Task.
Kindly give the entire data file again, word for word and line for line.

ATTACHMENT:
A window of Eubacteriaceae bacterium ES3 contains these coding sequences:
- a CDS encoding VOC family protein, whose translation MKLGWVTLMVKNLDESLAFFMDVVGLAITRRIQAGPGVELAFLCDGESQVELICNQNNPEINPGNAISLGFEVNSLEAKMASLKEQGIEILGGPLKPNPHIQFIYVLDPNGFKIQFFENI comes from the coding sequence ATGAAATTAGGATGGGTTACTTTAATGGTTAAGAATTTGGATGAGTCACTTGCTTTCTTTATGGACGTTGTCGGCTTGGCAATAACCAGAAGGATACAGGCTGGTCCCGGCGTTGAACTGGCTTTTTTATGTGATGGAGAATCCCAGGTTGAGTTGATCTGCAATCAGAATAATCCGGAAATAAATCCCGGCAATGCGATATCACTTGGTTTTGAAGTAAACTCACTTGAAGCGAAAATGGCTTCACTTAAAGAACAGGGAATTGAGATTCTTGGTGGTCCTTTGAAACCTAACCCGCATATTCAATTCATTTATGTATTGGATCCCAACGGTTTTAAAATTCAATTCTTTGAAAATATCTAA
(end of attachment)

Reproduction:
A window of Eubacteriaceae bacterium ES3 contains these coding sequences:
- a CDS encoding VOC family protein, whose translation MKLGWVTLMVKNLDESLAFFMDVVGLAITRRIQAGPGVELAFLCDGESQVELICNQNNPEINPGNAISLGFEVNSLEAKMASLKEQGIEILGGPLKPNPHIQFIYVLDPNGFKIQFFENI comes from the coding sequence ATGAAATTAGGATGGGTTACTTTAATGGTTAAGAATTTGGATGAGTCACTTGCTTTCTTTATGGACGTTGTCGGCTTGGCAATAACCAGAAGGATACAGGCTGGTCCCGGCGTTGAACTGGCTTTTTTATGTGATGGAGAATCCCAGGTTGAGTTGATCTGCAATCAGAATAATCCGGAAATAAATCCCGGCAATGCGATATCACTTGGTTTTGAAGTAAACTCACTTGAAGCGAAAATGGCTTCACTTAAAGAACAGGGAATTGAGATTCTTGGTGGTCCTTTGAAACCTAACCCGCATATTCAATTCATTTATGTATTGGATCCCAACGGTTTTAAAATTCAATTCTTTGAAAATATCTAA